According to http://www.howstuffworks.com, the concept is very simple: “On your desk, you would have a very low-cost computer with just a processor, a keyboard and a monitor. There would be no hard drive or CD/DVD drive. It would be hooked up to the Internet and would link to a central supercomputer, which would host all of your programs and files.”

Servicing the cloud with Google
In 2007, Google and Apple had a plan to take things forward. Apple was to develop inexpensive consumer computers that were small and portable. This was to leverage the computing power of the vast data centres Google has been building to hold the apps and the data for millions of users.

Unfortunately, development was halted due to different market demands, but Google has made progress since then with its growing library of Google apps. Apps like Google Documents, Spreadsheets and Gmail are all examples of cloud computing that people already make use of.

If we think about it, we do not use an installed programme to check our e-mail. Rather, you log into a web e-mai­l account, such as Gmail or Hotmail remotely. The software and sto­rage for your account doesn’t exist on your computer, but rather on the ser­vice’s computer cloud. We can think of the term cloud simply as a metaphor for the Internet, or a part of it.

So, we have cloud computing to thank for storing all our e-mails and spam and there is more than enough web-space to go around. Gmail accounts alone provide users with close to seven-and-a-half gigs of space. I don’t think I have ever exceeded over two percent of my e-mail quota.

Things get a little more exciting with Google Documents and Spreadsheets. Developed in part as a solution to e-mailing documents back and forth, Google Docs allows several people to edit or revise the same document in real-time. This simplifies the remote process by having a single updated document and speeds it up by having Google store the data.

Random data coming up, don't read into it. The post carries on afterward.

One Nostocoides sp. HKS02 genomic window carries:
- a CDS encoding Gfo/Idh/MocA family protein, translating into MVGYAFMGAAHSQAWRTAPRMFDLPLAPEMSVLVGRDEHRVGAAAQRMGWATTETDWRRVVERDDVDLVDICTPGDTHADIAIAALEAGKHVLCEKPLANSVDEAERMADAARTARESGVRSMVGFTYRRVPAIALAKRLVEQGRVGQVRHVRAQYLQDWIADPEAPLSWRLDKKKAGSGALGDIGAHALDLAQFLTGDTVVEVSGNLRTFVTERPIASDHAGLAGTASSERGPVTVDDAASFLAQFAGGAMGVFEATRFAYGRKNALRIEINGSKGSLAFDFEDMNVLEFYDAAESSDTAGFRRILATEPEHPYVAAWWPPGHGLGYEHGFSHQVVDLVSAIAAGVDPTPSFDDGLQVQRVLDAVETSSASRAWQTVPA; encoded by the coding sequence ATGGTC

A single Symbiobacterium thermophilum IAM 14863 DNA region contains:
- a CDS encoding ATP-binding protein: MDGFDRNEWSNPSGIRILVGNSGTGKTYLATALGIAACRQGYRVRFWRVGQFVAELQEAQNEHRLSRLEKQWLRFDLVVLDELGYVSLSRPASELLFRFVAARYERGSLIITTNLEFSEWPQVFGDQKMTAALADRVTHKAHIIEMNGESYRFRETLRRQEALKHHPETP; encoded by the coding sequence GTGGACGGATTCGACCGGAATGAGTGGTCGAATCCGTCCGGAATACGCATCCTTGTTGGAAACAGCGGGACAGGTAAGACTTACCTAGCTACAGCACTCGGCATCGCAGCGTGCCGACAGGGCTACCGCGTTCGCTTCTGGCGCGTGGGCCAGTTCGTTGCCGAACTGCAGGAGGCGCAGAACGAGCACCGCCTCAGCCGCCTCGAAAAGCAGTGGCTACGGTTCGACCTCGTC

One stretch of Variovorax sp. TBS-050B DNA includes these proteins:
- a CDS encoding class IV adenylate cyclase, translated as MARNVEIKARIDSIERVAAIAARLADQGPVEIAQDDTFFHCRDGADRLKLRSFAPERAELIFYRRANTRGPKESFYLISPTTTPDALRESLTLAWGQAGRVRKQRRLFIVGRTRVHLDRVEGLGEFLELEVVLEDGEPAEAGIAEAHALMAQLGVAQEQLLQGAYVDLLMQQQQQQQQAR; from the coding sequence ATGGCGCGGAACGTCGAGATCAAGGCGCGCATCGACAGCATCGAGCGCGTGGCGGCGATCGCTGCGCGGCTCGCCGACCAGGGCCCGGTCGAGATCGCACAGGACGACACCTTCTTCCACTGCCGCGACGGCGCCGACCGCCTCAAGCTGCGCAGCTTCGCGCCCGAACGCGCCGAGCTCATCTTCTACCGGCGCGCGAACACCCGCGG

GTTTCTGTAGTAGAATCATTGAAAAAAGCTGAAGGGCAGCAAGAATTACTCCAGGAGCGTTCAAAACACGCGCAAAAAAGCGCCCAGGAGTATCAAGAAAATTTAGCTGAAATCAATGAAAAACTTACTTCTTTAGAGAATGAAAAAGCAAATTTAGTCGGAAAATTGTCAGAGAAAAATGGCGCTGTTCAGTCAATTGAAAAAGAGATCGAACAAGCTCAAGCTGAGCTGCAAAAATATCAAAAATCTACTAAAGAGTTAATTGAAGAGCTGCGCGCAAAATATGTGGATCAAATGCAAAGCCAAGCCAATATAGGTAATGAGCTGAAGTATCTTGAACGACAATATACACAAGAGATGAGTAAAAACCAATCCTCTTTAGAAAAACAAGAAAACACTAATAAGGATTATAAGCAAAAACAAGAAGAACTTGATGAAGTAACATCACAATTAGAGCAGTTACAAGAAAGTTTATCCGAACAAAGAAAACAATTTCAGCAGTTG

There are, however, privacy implications, as any data stored by Google has the chance of being accessible to anyone on the Internet. As a small safety measure, one is able to access previous versions of a Google document and is notified when others are using it. As with everything concerning the web, one simply has to be wary when publishing anything online.

Cloudy Business
Cloud computing has huge implications for business in terms of cutting costs. Web-based companies invest millions into their IT departments — a large portion of which is spent on software licences for each computer that uses corporate software.

With cloud computing you would only have to load one application, which would allow employees to log into a web-based service, which hosts all the programs and files required. Remote machines owned by another company, such as Google, for example, would run everything from e-mail to word processing to complex data analysis programs.

“This technology allows for much more efficient computing by centralising storage, memory, processing and bandwidth. In September 2009, an Aberdeen Group study found that disciplined companies achieved on average an 18% reduction in their IT budget from cloud computing.” – www.howstuffworks.com